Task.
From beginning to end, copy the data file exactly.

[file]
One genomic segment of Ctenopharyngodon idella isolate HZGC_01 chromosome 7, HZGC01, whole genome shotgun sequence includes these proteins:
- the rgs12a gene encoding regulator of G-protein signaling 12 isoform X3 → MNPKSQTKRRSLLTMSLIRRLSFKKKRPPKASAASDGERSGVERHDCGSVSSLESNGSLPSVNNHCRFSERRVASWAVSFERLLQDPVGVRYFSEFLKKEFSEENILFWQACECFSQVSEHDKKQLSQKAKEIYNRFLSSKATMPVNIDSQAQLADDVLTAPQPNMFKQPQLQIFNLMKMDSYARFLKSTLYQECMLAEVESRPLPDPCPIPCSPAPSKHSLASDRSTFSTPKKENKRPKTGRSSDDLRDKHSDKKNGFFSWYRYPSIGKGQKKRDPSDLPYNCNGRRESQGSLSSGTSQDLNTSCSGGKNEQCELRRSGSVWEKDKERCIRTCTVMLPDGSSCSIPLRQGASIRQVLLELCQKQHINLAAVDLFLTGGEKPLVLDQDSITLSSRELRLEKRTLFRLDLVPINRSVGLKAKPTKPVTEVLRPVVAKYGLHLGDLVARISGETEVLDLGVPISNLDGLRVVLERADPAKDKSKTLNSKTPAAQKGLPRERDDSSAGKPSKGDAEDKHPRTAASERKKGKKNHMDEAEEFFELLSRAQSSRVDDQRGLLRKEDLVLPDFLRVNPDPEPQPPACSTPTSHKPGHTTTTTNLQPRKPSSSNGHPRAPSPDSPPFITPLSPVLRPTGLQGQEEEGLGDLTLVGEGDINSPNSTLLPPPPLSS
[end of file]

One genomic segment of Ctenopharyngodon idella isolate HZGC_01 chromosome 7, HZGC01, whole genome shotgun sequence includes these proteins:
- the rgs12a gene encoding regulator of G-protein signaling 12 isoform X3 → MNPKSQTKRRSLLTMSLIRRLSFKKKRPPKASAASDGERSGVERHDCGSVSSLESNGSLPSVNNHCRFSERRVASWAVSFERLLQDPVGVRYFSEFLKKEFSEENILFWQACECFSQVSEHDKKQLSQKAKEIYNRFLSSKATMPVNIDSQAQLADDVLTAPQPNMFKQPQLQIFNLMKMDSYARFLKSTLYQECMLAEVESRPLPDPCPIPCSPAPSKHSLASDRSTFSTPKKENKRPKTGRSSDDLRDKHSDKKNGFFSWYRYPSIGKGQKKRDPSDLPYNCNGRRESQGSLSSGTSQDLNTSCSGGKNEQCELRRSGSVWEKDKERCIRTCTVMLPDGSSCSIPLRQGASIRQVLLELCQKQHINLAAVDLFLTGGEKPLVLDQDSITLSSRELRLEKRTLFRLDLVPINRSVGLKAKPTKPVTEVLRPVVAKYGLHLGDLVARISGETEVLDLGVPISNLDGLRVVLERADPAKDKSKTLNSKTPAAQKGLPRERDDSSAGKPSKGDAEDKHPRTAASERKKGKKNHMDEAEEFFELLSRAQSSRVDDQRGLLRKEDLVLPDFLRVNPDPEPQPPACSTPTSHKPGHTTTTTNLQPRKPSSSNGHPRAPSPDSPPFITPLSPVLRPTGLQGQEEEGLGDLTLVGEGDINSPNSTLLPPPPLSS